(Excerpts from the book by Gerald Locklin) The False Rhapsody of Art a phrase from ondaatje's english patient: perhaps why "odysseus never wrote a word." a purity of mind of the man of action that we of words might emulate. what pound sought; what william carlos williams set out for: to demonstrate we did not need it, that poetry can do quite well without the false. oppen, edward field, bukowski-- they all sought to avoid it while keeping their ears cocked, their voices clear and clean, for the new music of the truth of the never old emotions. (as heard on MPR's The Writer's Almanac!) The Iceberg Theory all the food critics hate iceberg lettuce. you'd think romaine was descended from orpheus's laurel wreath, you'd think raw spinach had all the nutritional benefits attributed to it by popeye, not to mention aesthetic subtleties worthy of verlaine and debussy. they'll even salivate over chopped red cabbage just to disparage poor old mr. iceberg lettuce. i guess the problem is it's just too common for them. it doesn't matter that it tastes good, has a satisfying crunchy texture, holds its freshness, and has crevices for the dressing, whereas the darker, leafier varieties are often bitter, gritty, and flat. it just isn't different enough, and it's too goddamn american. of course a critic has to criticize; a critic has to have something to say. perhaps that's why literary critics purport to find interesting so much contemporary poetry that just bores the shit out of me. at any rate, i really enjoy a salad with plenty of chunky iceberg lettuce, the more the merrier, drenched in an italian or roquefort dressing. and the poems i enjoy are those i don't have to pretend that i'm enjoying. the days go awry it's a beautiful southern california day: eighty-six degrees in january and i'm swimming at the heated outdoor pool of the local ymca, gazing up from my sidestroke, like a giant sea otter (even sporting the whiskers) at the perfectly blue skies and the deep green pine trees etched against them, and the combination of weather, aesthetics, and endorphins puts me in such a benevolent mood that i want to do more nice things for her, go places with her, have romantic outings again, but then i realize that at this very moment she is probably in a vile temper and blaming it on precisely this early summer, as her allergies flare up, and her students grow unruly, and i remember what bukowski used to write me about women--how he'd wake up to a new day in a generally positive frame of mind-- and yes that's possible even when hungover-- and then he'd notice that whatever woman he was with was sitting there, silent, stewing, just waiting to ruin it all, and he couldn't figure it out about women, what it was about women that impelled them towards unhappiness--i suppose today we'd just say "hormones"--and as i contemplated how often she has brought me down, with her complaints and complications, my heart begins to sink, and i sneeze.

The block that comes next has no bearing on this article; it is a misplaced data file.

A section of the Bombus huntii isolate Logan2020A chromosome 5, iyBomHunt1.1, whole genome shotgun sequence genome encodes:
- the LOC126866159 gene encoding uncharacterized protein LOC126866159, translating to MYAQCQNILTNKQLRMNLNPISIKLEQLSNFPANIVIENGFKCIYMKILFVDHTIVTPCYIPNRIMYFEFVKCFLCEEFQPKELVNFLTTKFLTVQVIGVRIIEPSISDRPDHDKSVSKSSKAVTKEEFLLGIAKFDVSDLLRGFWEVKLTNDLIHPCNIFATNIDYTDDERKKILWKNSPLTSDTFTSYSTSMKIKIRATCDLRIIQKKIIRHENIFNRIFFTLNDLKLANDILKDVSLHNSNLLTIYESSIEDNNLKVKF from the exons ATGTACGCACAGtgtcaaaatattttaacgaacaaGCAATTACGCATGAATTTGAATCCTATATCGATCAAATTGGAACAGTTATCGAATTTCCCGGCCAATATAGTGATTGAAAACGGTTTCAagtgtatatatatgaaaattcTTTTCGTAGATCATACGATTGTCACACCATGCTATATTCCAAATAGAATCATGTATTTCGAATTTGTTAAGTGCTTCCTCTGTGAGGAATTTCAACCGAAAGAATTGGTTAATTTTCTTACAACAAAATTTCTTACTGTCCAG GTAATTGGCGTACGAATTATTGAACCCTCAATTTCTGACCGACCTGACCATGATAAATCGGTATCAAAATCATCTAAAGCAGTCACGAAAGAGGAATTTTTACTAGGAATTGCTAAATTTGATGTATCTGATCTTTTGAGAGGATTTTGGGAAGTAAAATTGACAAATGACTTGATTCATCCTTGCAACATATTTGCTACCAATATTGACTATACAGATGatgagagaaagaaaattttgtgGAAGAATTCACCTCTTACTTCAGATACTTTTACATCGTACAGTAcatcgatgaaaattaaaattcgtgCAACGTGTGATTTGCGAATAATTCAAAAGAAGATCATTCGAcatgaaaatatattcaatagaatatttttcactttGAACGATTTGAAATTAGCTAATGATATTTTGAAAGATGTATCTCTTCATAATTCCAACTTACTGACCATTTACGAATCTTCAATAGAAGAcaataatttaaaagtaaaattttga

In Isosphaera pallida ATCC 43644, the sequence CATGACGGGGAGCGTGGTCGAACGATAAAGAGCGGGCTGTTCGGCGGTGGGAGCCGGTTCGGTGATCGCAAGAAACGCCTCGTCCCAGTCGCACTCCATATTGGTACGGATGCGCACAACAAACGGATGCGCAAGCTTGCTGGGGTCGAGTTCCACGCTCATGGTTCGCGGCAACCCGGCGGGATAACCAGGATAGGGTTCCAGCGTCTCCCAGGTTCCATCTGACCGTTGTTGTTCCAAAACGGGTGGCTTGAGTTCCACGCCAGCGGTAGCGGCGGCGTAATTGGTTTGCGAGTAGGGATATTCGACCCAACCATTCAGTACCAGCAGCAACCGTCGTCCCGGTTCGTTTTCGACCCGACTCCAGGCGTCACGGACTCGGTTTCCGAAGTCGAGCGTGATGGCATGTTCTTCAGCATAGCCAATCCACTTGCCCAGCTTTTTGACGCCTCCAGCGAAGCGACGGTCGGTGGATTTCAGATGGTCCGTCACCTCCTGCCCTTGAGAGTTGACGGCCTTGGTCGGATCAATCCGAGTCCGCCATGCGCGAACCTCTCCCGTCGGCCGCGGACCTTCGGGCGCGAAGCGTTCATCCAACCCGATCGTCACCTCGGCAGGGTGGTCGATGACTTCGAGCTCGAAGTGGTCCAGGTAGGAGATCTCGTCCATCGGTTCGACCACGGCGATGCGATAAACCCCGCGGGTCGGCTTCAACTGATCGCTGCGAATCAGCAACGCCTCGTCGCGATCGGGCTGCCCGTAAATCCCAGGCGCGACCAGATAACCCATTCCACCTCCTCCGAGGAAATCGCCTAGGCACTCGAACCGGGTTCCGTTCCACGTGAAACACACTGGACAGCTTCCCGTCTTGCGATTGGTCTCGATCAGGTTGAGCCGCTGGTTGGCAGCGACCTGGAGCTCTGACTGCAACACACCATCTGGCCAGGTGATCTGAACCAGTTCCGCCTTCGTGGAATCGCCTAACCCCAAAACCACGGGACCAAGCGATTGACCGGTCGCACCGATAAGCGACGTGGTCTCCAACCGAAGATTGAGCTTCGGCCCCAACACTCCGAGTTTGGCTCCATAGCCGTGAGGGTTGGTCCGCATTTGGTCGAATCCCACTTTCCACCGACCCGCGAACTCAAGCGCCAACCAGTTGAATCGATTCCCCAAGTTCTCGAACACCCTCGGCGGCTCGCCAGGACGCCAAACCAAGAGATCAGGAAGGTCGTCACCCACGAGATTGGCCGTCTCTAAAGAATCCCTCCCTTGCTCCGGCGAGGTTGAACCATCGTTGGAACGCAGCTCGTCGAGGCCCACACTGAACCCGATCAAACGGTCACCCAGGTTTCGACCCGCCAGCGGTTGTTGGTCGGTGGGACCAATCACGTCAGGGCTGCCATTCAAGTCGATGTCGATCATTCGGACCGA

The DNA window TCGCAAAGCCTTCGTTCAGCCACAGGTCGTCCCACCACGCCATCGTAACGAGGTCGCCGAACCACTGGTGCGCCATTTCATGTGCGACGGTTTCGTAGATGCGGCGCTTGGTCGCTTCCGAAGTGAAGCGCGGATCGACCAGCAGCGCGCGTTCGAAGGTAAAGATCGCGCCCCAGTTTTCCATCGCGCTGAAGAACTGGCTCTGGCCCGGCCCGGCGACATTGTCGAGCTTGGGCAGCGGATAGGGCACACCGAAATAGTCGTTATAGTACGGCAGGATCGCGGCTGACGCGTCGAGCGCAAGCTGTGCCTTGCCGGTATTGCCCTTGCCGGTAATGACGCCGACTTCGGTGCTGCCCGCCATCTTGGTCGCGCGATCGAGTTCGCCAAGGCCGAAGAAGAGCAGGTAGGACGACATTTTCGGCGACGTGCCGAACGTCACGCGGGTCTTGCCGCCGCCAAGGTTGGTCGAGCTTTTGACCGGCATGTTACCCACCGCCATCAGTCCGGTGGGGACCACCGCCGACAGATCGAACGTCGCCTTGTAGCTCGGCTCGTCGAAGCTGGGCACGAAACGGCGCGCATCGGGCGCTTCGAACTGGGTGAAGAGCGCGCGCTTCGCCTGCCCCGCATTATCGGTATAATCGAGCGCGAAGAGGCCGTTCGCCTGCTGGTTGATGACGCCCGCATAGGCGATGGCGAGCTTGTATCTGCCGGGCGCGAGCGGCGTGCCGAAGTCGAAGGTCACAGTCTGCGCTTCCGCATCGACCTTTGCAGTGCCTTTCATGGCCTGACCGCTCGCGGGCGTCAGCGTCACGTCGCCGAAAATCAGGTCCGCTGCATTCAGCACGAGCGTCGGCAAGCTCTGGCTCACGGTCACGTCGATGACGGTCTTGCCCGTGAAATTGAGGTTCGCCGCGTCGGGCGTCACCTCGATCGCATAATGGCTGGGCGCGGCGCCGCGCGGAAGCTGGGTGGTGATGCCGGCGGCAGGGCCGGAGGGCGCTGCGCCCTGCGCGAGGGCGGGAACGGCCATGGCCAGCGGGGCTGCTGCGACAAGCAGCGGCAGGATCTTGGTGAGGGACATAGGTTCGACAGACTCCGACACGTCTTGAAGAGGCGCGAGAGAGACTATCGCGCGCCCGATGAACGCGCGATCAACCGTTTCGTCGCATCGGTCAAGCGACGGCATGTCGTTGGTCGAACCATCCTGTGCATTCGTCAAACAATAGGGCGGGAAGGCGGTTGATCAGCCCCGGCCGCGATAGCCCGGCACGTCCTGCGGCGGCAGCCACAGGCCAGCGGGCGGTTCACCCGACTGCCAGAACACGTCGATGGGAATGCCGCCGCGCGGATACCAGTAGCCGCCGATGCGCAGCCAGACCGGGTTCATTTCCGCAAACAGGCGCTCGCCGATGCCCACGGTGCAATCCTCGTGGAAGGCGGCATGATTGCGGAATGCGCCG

About the Author
Gerald Locklin is the author of over 80 books of stories and poems. His work has been published in over a thousand literary and poetry magazines and anthologies worldwide. Some of his most recent books include Hemingway Colloquium: The Poet Goes To Cuba, Down And Out, Go West, Young Toad, and This Sporting Life And Other Poems. Heís also had an important (some would say major) influence on the face of small press poetry due to his rather impressive tenure at Cal. State University of Long Beach as an English and Creative Writing Professor.
Dr. Locklin has encouraged me, both as poet and publisher, over the last few years, so itís an honor to be able to return the favor, so to speak.
About The Iceberg Theory:
Ernest Hemingway believed that a writer can write of what he knows very well in such a way that a few perfect details on the surface imply a great deal that can be left unsaid. He compared this method to an iceberg, four-fifths of which is hidden beneath the surface but sensed on an unconscious level by anyone who views the visible twenty percent.
About the book
TITLE: The Iceberg Theory & Other Poems
AUTHOR: Gerald Locklin
PUBLISHER: Lummox Press, Little Red Book #18
Text is set in Century Gothic. Titles are set in Calisto MT. This is one of a first edition of 300 copies. It was edited, laid-out & assembled by Raindog for Lummox Press.
COST: Five Dollars + One Dollar postage
LUMMOX Press c/o PO Box 5301
San Pedro, CA 90733-5301